On January 23, 2020, the EPA and the Corps finalized the new “Navigable Waters Protection Rule,” redefining WOTUS to comply with the president’s order, which became effective on June 22, 2020.[21] The final rule excludes from the definition of WOTUS, “groundwater, including groundwater drained through subsurface drainage systems; ephemeral features that flow only in direct response to precipitation, including ephemeral streams, swales, gullies, rills, and pools” and “waste treatment systems,” among others.[22] More generally, the rule states that federal jurisdiction will be restricted to those waters and wetlands that “maintain a sufficient surface water connection to traditional navigable waters or the territorial seas.”[23] This is the end, for now, of the “significant nexus” test within the CWA. Rather than a hydrological or ecological connection, the only connection that will allow for federal regulation over other waters and wetlands is one that is surface level.

In the final rule, the EPA and the Corps assert that “ensuring that States and Tribes retain authority over their land and water resources […] helps carry out the overall objective of the CWA and ensures that the agencies are giving full effect and consideration to the entire structure and function of the Act.”[24] The EPA and the Corps cite Justice Scalia’s opinion in Rapanos in support: “clean water is not the only purpose of the statute. So is the preservation of primary state responsibility for ordinary land-use decisions.”[25] While clean water may not be the only purpose of the CWA, it is arguably the primary one. However, because the EPA and the Corps “recognize that science cannot dictate where to draw the line between Federal and State waters,” perhaps ensuring clean water through scientific processes has become less important.[26]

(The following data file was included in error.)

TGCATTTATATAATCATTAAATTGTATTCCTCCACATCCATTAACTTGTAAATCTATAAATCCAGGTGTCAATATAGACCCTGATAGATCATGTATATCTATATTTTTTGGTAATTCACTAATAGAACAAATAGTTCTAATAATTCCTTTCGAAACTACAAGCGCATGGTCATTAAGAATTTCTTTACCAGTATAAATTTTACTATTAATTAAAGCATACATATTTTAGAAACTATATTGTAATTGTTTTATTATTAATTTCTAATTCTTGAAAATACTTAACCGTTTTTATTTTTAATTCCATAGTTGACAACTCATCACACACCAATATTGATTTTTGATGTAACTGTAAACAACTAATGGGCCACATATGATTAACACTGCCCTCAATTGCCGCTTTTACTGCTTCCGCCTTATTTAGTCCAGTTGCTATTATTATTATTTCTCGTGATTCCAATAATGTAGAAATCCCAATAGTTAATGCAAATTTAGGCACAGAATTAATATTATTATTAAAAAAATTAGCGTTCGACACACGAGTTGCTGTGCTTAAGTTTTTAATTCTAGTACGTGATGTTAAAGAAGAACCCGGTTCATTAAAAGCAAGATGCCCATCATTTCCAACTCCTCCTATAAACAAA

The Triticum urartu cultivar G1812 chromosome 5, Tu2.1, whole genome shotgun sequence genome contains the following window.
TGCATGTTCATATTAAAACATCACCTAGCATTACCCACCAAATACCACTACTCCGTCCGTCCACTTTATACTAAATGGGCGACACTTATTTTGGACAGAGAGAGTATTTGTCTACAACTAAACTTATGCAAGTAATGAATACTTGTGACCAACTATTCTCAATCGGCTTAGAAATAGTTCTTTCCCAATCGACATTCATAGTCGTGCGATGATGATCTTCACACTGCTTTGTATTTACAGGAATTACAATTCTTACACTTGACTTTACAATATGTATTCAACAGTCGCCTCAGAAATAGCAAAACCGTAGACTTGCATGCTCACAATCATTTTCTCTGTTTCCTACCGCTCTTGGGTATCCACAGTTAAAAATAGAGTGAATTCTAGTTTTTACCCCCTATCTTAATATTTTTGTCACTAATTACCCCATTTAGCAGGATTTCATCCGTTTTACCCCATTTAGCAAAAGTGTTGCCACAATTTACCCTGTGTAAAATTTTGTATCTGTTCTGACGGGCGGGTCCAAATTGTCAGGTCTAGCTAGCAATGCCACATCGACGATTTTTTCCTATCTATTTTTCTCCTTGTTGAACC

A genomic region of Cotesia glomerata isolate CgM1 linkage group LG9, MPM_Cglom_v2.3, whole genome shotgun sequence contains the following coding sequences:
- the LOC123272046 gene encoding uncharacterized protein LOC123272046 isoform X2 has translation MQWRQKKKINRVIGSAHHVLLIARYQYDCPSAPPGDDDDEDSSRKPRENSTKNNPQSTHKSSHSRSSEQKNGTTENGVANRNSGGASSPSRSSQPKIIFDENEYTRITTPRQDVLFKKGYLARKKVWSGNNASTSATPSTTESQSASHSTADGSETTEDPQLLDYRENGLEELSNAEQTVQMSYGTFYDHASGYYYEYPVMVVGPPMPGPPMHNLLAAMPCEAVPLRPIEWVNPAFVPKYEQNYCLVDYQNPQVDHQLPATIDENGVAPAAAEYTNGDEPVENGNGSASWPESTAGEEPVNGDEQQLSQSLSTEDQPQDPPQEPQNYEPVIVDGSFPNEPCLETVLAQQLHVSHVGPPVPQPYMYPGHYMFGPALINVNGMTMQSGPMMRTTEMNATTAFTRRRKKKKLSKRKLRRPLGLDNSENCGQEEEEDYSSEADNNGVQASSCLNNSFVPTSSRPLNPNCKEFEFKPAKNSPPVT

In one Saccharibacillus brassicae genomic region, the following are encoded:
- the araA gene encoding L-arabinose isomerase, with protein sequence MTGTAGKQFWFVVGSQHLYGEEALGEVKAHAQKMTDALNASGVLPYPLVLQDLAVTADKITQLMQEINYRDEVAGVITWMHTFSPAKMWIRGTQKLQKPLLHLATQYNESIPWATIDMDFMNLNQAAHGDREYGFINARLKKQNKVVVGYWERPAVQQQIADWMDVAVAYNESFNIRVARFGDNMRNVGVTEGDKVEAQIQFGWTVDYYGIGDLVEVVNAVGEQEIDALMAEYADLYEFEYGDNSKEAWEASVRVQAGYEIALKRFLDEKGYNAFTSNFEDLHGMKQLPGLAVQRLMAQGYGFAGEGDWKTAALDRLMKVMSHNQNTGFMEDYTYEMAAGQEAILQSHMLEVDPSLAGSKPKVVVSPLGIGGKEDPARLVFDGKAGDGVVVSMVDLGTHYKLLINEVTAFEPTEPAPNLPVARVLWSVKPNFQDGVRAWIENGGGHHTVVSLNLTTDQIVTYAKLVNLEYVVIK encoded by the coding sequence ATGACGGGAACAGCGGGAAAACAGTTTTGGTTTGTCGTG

While this new rule recently became effective, how it is implemented will most certainly be influenced by the Supreme Court’s recent decision in County of Maui v. Hawaii Wildlife Fund interpreting Rapanos and establishing the “functional equivalent” test for indirect discharges into WOTUS.[27]

Patrick Leahy is an Associate at Baker Botts (Austin) and works on a variety of environmental litigation matters at the administrative, state, and federal levels, permitting, regulatory compliance, and transactional support matters.

Neha Singh is a second-year student at The University of Texas School of Law and a staff member of the Texas Environmental Law Journal.

 

[1]               33 U.S.C. §1362(7).

[2]               Definition of “Waters of the United States” under the Clean Water Act, Envtl. Prot. Agency, https://www.epa.gov/cwa-404/definition-waters-united-states-under-clean-water-act (last visited Feb. 18, 2020).

[3]               Id.